In the wake of an ugly political fight over pay rates for newly hired presidents in the California State University system, the CSU Board of Trustees has issued a new policy.
The policy states that individual CSU campus foundations can be asked to voluntarily augment an incoming president’s salary in an amount up to 10 percent. The problem with this ad hoc policy is that it creates a difficult situation for foundation board members. For example, a “no” vote on pay supplementation could be tantamount to a vote of no confidence for an incoming campus CEO, undermining his or her authority with faculty and private funders.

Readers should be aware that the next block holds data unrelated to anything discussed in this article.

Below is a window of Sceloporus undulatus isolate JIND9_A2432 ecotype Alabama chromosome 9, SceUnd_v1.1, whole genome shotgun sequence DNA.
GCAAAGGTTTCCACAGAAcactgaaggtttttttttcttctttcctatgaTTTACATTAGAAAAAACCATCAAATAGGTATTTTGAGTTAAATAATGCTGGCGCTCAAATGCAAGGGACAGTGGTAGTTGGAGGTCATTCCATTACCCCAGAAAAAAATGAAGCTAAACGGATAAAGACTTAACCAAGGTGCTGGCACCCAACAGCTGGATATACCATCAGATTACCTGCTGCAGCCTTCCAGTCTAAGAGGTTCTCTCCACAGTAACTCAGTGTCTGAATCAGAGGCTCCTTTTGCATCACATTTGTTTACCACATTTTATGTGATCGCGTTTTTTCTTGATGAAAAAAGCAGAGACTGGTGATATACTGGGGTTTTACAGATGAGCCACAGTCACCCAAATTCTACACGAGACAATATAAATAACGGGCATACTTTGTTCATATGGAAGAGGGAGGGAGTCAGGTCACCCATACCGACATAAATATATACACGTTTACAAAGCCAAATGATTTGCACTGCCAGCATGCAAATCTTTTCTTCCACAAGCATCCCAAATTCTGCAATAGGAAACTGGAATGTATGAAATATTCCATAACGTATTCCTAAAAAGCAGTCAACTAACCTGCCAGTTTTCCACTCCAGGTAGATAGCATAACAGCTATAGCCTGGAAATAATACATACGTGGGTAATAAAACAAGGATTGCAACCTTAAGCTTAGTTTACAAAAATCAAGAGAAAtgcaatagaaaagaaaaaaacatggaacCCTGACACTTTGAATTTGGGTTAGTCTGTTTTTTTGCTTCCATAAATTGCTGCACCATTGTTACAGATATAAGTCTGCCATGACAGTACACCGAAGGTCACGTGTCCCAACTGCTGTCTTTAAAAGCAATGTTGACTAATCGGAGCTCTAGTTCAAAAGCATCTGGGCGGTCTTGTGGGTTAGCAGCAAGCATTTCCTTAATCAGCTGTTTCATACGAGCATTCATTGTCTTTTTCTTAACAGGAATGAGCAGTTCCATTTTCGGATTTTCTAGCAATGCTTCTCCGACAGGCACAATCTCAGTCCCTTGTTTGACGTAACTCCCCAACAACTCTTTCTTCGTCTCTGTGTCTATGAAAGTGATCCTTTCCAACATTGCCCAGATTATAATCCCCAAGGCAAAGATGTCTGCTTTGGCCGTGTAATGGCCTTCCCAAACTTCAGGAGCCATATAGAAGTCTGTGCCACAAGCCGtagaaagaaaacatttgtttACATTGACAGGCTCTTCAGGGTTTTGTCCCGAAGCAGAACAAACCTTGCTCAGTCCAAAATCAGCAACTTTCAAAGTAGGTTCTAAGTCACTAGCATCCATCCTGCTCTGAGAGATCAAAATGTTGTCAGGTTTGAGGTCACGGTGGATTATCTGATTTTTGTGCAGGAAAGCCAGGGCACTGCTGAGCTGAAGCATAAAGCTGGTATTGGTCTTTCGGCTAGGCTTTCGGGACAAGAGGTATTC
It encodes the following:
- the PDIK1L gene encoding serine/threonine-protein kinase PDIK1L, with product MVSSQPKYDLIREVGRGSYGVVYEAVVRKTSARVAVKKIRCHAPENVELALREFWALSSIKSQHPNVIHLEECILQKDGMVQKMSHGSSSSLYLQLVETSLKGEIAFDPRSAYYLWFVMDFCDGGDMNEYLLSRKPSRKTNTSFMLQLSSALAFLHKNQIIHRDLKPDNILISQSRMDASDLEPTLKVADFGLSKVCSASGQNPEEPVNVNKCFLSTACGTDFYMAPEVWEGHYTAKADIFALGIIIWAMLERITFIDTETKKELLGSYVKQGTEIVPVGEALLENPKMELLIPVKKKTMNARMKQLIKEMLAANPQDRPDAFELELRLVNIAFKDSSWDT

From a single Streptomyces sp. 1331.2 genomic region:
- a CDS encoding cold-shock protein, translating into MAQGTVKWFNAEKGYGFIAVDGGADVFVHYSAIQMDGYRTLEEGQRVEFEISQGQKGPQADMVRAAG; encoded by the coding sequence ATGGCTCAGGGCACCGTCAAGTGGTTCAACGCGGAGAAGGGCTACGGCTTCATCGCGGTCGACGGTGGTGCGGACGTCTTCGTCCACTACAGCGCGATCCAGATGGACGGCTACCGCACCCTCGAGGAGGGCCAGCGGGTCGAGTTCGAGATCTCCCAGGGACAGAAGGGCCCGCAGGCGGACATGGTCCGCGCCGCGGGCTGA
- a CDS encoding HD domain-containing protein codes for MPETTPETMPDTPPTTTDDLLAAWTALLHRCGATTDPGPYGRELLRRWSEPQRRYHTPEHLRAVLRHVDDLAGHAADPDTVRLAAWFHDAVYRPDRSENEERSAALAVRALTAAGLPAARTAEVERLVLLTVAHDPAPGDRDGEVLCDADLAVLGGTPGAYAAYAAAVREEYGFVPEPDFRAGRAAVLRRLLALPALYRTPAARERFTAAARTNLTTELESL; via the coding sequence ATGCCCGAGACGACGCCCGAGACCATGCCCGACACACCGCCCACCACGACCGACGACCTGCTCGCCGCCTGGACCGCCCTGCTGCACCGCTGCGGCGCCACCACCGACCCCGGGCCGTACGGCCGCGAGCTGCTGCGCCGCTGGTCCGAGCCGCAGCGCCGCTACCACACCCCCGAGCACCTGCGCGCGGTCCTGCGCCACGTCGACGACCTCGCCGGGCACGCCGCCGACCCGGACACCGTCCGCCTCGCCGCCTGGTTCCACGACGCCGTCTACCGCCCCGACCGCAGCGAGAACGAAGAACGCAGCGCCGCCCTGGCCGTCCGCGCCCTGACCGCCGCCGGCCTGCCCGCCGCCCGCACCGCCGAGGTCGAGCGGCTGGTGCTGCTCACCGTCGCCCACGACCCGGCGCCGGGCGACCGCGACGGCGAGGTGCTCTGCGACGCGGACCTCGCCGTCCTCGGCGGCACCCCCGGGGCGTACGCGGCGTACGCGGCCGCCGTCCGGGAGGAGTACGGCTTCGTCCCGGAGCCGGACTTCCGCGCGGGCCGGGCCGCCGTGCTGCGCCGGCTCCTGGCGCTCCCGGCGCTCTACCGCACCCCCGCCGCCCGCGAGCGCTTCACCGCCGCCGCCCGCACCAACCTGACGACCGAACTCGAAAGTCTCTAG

With two CSU campuses within our region, CSU Channel Islands and Cal Poly San Luis Obispo, business leaders are stakeholders in policies handed down from the CSU Board of Trustees, particularly if they are involved with the institution’s foundations. (Full disclosure: Business Times Editor Henry Dubroff serves on the CSU-Channel Island Foundation board.) This ill-conceived policy is up for review in 2014. It should be reversed.